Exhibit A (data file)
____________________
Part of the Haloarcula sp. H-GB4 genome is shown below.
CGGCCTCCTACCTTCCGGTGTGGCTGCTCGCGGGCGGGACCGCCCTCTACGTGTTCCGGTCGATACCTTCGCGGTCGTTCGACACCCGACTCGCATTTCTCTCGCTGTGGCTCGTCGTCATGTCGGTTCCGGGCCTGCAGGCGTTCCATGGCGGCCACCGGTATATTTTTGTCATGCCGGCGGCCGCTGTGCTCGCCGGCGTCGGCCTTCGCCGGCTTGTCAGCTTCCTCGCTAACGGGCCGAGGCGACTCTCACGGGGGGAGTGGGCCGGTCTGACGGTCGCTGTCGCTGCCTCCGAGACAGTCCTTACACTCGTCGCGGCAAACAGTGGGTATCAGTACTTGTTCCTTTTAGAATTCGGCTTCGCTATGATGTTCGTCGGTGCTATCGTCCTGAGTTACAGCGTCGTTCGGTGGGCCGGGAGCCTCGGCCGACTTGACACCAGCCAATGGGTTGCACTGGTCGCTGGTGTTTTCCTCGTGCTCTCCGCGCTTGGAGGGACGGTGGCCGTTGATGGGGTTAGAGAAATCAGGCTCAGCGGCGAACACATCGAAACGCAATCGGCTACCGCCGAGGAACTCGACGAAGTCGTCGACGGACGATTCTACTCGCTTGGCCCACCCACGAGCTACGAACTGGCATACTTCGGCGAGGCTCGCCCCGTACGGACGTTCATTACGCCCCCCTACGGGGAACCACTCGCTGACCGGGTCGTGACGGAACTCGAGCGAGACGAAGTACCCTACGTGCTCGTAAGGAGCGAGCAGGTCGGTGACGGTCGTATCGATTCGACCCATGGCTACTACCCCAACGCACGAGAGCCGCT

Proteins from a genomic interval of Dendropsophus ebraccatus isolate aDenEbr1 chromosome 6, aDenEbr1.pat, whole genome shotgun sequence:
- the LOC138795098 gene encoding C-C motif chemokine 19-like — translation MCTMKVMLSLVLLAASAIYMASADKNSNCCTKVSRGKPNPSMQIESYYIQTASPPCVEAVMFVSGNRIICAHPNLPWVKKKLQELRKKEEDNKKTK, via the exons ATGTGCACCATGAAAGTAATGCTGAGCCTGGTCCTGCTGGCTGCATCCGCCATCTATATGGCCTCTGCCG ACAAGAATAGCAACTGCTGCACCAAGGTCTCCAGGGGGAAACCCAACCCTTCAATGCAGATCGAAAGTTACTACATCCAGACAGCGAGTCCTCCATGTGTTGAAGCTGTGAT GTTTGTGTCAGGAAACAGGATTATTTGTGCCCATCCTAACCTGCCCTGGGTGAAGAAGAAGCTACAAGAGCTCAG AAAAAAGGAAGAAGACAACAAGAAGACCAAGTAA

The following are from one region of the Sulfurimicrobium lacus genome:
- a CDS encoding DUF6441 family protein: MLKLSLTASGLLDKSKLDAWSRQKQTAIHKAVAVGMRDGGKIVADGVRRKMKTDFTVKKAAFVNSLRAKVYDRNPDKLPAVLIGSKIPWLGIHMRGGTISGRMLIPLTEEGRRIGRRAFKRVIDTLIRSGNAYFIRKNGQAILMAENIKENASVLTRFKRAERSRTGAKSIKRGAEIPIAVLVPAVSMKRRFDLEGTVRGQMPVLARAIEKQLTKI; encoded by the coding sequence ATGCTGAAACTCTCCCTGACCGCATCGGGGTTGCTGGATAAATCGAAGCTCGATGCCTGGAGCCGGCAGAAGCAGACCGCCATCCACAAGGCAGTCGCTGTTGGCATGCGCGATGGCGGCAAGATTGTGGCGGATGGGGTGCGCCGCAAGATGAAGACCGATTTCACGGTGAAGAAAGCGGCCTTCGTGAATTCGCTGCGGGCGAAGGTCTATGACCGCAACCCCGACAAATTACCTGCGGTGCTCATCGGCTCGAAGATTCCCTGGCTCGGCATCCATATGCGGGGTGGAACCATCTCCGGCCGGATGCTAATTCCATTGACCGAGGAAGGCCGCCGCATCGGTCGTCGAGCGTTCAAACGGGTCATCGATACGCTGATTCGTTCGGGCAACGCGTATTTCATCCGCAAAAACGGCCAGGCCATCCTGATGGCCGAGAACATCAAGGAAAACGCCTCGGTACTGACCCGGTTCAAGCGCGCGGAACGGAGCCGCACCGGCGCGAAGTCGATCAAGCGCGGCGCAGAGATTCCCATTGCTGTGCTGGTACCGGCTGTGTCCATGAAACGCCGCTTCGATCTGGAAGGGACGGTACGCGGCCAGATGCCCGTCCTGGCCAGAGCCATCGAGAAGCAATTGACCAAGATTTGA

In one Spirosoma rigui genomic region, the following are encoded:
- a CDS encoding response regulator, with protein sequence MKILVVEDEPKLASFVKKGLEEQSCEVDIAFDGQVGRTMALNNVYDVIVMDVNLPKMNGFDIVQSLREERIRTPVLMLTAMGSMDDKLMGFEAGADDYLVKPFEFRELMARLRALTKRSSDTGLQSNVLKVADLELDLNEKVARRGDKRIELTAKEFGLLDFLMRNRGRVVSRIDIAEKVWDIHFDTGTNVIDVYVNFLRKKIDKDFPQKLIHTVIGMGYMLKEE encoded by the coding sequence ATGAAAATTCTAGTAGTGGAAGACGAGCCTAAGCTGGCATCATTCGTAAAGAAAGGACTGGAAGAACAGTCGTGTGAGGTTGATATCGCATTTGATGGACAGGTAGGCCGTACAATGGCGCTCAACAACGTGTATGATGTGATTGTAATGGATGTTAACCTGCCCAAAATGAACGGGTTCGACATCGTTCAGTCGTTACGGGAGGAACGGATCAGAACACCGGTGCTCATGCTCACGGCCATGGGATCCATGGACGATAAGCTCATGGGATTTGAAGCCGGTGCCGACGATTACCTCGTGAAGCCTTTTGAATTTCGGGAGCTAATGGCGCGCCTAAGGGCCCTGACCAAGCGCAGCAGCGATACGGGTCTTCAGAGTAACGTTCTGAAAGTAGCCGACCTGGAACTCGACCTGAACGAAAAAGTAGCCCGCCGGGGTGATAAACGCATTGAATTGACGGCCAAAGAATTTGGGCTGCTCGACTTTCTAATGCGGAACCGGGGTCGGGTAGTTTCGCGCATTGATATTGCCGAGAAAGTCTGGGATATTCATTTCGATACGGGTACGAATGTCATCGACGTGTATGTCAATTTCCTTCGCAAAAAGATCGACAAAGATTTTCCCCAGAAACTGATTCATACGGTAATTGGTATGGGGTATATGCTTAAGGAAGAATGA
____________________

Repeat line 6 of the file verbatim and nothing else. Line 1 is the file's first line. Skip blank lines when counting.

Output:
- a CDS encoding DUF6441 family protein: MLKLSLTASGLLDKSKLDAWSRQKQTAIHKAVAVGMRDGGKIVADGVRRKMKTDFTVKKAAFVNSLRAKVYDRNPDKLPAVLIGSKIPWLGIHMRGGTISGRMLIPLTEEGRRIGRRAFKRVIDTLIRSGNAYFIRKNGQAILMAENIKENASVLTRFKRAERSRTGAKSIKRGAEIPIAVLVPAVSMKRRFDLEGTVRGQMPVLARAIEKQLTKI; encoded by the coding sequence ATGCTGAAACTCTCCCTGACCGCATCGGGGTTGCTGGATAAATCGAAGCTCGATGCCTGGAGCCGGCAGAAGCAGACCGCCATCCACAAGGCAGTCGCTGTTGGCATGCGCGATGGCGGCAAGATTGTGGCGGATGGGGTGCGCCGCAAGATGAAGACCGATTTCACGGTGAAGAAAGCGGCCTTCGTGAATTCGCTGCGGGCGAAGGTCTATGACCGCAACCCCGACAAATTACCTGCGGTGCTCATCGGCTCGAAGATTCCCTGGCTCGGCATCCATATGCGGGGTGGAACCATCTCCGGCCGGATGCTAATTCCATTGACCGAGGAAGGCCGCCGCATCGGTCGTCGAGCGTTCAAACGGGTCATCGATACGCTGATTCGTTCGGGCAACGCGTATTTCATCCGCAAAAACGGCCAGGCCATCCTGATGGCCGAGAACATCAAGGAAAACGCCTCGGTACTGACCCGGTTCAAGCGCGCGGAACGGAGCCGCACCGGCGCGAAGTCGATCAAGCGCGGCGCAGAGATTCCCATTGCTGTGCTGGTACCGGCTGTGTCCATGAAACGCCGCTTCGATCTGGAAGGGACGGTACGCGGCCAGATGCCCGTCCTGGCCAGAGCCATCGAGAAGCAATTGACCAAGATTTGA